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As Drug Use Rises in Latin America, Sex Exploitation Increases

As Drug Use Rises in Latin America, Sex Exploitation Increases

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South America Sex Trafficking is Following Drug Use Escalation

South America Sex Trafficking is Following Drug Use Escalation

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Published by: Jerry E. Brewer, Sr. on Jan 29, 2013
Copyright:Attribution Non-commercial


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Column 012813 Brewer
Monday, January 28, 2013
s Drug Use Rises in Latin America, SexExploitation Increases
By Jerry Brewer
Is there a sinister correlation between increased drugtrafficking and the illicit sex industry in South America? Criminal opportunities and major marketsfor huge profits are all that is sufficiently needed fororganized crime to place a stranglehold on apopulace.Organized crime proliferates when a rapid growth forillegal goods and services abounds. This demandquickly breeds an underground economy or black market that can incapacitate and hinder deterrencecapacities.The incredible demand for drugs in the US aloneshowcases the multi-billions of dollars a year that aresimply handed away to transnational criminals togrow and prosper throughout the hemisphere. Of course drug trafficking is but one facet of hedonisticdemand, and one that could actually be sacrificed toreap vast revenues to replace it. However, don't look for many of these highly addictive deliriants to simply disappear.
Societal demand for products and services thatgenerate or enhance the "pleasure of the individual"is rapidly growing in South America -- this at greatmisery and despair to those nations in the path. Andthere are the victims in Mexico, with estimates of 70,000 people killed, while the missing cannot becounted; plus many people are falling prey toorganized crime and street gangs in the northerncone countries of Central American.
Is progress being made to sufficiently address thesecritical issues? What will be the possible futuredevelopments, and the likely longer-term impact thismay have on society as a whole in this hemisphere?
 Argentina is now the second largest domestic market  for cocaine in Latin America, after Brazil. It has become both a major market and transit point in the world drug trade.Furthermore, Argentina is currently "a source,transit, and destination country for men, women, andchildren subjected to forced labor and sextrafficking," according to the U.S. State Department.There appears to be significant numbers of sextrafficking victims from rural areas or northernprovinces, and along the Chilean border, who are"forced into prostitution in urban centers." Many aresent to wealthier provinces in central and southern Argentina.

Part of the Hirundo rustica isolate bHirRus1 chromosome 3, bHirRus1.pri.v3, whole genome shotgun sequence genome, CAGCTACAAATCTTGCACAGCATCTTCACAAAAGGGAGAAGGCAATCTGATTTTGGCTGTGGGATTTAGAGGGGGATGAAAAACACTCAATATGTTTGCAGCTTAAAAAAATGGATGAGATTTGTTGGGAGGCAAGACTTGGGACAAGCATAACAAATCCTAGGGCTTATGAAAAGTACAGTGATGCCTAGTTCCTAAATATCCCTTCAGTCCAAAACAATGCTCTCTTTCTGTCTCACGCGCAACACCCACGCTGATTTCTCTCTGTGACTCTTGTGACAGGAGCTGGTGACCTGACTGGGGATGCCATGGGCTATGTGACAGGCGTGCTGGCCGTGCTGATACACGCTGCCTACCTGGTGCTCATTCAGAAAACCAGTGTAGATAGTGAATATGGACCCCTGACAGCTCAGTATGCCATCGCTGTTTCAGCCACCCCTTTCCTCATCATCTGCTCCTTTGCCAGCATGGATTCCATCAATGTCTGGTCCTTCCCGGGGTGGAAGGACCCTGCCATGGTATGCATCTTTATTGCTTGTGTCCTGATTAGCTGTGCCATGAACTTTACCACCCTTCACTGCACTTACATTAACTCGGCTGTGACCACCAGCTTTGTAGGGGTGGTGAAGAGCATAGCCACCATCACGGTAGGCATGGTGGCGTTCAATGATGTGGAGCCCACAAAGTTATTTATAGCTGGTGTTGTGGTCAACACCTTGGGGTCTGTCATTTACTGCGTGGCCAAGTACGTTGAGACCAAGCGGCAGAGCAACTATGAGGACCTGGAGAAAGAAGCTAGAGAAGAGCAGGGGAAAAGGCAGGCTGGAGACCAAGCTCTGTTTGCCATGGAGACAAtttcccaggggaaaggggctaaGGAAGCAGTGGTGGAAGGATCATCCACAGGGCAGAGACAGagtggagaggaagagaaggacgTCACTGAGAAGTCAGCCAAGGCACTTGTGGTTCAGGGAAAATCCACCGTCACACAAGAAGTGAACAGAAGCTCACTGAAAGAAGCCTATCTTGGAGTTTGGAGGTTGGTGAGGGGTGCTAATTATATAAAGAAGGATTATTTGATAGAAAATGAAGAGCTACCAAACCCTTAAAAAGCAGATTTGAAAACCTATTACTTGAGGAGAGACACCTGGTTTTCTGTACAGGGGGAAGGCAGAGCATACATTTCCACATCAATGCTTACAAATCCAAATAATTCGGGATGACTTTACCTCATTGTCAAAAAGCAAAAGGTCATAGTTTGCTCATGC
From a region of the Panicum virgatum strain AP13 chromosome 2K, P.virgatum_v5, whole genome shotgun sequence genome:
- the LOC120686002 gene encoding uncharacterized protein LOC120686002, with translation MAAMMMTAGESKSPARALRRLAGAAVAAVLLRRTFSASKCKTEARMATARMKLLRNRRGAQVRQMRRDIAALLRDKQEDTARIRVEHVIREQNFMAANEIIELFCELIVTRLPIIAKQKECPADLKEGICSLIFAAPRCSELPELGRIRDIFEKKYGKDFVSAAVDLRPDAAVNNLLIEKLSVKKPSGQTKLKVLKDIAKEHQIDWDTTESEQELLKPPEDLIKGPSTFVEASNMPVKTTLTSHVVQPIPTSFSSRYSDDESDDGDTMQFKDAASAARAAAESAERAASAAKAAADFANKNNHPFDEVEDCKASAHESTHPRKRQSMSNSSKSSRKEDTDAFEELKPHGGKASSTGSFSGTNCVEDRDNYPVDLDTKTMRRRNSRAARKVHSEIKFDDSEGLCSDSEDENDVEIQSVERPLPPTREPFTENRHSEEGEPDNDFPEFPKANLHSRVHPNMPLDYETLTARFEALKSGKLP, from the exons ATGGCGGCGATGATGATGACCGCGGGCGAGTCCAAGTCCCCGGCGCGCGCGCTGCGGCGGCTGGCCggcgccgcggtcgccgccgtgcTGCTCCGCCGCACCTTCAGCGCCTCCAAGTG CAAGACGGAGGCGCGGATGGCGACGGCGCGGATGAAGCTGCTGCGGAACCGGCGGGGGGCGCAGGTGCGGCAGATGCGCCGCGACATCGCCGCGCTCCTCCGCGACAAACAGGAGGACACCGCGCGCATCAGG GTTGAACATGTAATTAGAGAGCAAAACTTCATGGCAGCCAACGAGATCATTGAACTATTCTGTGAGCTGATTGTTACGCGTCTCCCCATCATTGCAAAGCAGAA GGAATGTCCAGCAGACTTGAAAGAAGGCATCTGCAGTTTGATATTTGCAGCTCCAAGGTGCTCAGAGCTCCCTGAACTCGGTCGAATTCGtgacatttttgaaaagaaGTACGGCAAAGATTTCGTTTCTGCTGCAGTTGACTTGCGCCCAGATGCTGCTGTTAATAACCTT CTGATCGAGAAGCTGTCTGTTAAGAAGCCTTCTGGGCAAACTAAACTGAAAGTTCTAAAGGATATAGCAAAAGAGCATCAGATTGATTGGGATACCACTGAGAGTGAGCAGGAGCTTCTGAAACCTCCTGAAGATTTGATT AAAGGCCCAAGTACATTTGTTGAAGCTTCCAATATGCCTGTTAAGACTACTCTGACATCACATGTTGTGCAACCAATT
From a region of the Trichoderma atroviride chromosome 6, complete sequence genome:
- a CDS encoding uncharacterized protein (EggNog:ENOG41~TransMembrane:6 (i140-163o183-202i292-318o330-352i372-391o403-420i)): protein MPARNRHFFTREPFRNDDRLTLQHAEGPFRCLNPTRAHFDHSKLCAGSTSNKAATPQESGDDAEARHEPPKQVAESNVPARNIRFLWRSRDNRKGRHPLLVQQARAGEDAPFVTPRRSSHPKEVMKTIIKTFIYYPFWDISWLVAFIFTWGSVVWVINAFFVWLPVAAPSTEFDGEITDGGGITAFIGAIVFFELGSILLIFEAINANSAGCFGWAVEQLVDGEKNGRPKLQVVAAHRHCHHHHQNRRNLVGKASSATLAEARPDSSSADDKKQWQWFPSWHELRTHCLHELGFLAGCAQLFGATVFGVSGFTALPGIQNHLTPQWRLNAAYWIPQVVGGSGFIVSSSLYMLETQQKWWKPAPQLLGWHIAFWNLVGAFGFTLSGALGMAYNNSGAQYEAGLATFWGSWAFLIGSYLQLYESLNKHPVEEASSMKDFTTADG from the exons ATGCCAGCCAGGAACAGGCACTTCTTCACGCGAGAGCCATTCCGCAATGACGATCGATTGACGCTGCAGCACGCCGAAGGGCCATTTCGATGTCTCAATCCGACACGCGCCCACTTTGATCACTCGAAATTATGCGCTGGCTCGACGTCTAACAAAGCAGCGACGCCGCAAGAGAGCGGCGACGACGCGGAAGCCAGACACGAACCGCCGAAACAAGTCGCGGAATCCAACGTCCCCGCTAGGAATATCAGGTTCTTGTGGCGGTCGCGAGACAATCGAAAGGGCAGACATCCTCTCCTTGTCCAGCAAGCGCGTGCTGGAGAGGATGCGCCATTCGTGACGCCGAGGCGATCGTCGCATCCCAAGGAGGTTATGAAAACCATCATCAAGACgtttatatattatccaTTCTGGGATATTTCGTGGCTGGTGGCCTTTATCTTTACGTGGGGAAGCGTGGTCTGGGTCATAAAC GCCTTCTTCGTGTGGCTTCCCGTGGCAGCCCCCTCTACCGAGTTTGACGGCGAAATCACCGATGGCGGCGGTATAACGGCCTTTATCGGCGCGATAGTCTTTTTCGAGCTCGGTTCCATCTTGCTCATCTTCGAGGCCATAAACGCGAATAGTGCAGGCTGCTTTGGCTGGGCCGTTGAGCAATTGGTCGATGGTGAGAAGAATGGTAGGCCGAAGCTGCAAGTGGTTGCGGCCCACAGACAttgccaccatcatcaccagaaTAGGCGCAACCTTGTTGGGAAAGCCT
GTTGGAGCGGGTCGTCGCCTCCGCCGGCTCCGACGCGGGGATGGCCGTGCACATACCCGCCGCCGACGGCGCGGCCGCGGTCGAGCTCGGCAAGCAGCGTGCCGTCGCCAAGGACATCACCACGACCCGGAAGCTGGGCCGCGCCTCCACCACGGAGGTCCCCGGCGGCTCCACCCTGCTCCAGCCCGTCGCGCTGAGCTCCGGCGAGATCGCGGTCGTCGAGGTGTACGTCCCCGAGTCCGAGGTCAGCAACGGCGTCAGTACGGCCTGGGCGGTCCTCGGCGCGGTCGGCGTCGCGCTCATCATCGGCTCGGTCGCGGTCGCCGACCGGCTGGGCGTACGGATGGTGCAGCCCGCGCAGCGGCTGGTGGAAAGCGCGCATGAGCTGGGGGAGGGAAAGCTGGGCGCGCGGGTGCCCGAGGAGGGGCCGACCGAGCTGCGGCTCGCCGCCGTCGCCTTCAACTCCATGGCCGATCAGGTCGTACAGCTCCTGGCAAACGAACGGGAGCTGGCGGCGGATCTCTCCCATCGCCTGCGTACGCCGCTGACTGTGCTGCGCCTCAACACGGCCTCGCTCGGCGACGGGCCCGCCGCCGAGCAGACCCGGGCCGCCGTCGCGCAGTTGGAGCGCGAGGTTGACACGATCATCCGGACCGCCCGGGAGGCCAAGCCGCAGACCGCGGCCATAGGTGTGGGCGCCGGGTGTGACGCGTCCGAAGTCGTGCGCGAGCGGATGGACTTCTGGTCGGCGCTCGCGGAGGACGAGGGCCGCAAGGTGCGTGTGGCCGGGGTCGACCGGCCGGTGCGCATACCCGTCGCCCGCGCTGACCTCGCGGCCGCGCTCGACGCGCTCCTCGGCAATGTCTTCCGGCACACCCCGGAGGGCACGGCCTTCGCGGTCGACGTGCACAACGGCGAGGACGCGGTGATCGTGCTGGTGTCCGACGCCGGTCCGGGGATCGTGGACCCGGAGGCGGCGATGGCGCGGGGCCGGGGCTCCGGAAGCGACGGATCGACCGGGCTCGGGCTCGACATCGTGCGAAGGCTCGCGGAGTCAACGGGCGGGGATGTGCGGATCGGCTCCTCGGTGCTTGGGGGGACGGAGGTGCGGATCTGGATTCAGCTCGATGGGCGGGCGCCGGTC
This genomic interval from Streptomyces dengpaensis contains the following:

What is equally disturbing is that there are a largenumber of foreign women and children, primarily from Paraguay, Bolivia, and Peru, subjected to sextrafficking in Argentina. Argentina remains a transit point for foreign womenand girls trafficked into commercial sexualexploitation in Chile, Brazil, Mexico, WesternEurope, and other countries.In Mexico, congresswoman Rosi Orozco claims thatmore than 800,000 adults and 20,000 children a year are trafficked for sexual exploitation. The USState Department estimated that at least 100,000Latin Americans are trafficked internationally each year. It has identified Spain, Italy, Portugal, theUnited States, and Japan as major destinationcountries for Latin American trafficking victims.Panama has been a destination for women fromColombia and Central America trafficked "to work inthe sex industry." Although human/sex trafficking and drug smugglingare increasing at an alarming rate in the Americas,there is no concrete evidence of specific organizedMexican drug gang involvement correlating with sex
trafficking specifically in South America. However,according to the Bilateral Safety Corridor Coalition(BSCC), criminal gangs from Mexico, Central America, Russia, Japan, Ukraine, and several othercountries have been caught attempting to traffic victims across the U.S.-Mexico border.
There was also a claim by Mexican journalist LydiaCacho, who said that the Sinaloa Cartel and the Zetashad expanded their operations in Argentina and weremoving into sex trafficking. "I have clear evidence of the presence of drug cartels involved in traffickingthat are already operating in Argentina. Theseorganized criminals have begun to settle and are buying human beings." Reports of the presence of  both drug gangs in Argentina in recent years arerarely disputed.There is no doubt that human trafficking is one of the world's most lucrative illicit trades - it is estimatedthat organized crime groups earn "tens of billions" of dollars annually. Given the highly profitable nature of the human trafficking trade, and its size in Argentina,it is a reasonable assumption that Mexican criminalgroups will try to establish control of the sex tradethere.Human trafficking is very appealing compared todrug sales that systematically require more drugs andhigh risk, compared with the ownership and use of sex laborers over and over again, as long as they arealive and capable. If not, it appears they areabundantly replaced.In a fairly regional effort, the Department of Organized Crime at the Ministry of the Interior inChile is working closely with Argentina and otherneighbors in an endeavor to eradicate organizedcrime, especially targeting mobsters and gangsinvolved in drug production and trafficking, humantrafficking and so-called white slavery, and illicitarms trafficking. Officials are continuing efforts toform alliances and joint programs, with actions thatcan be of great value to their respective homelands.
 And Chile's efforts to curb human trafficking

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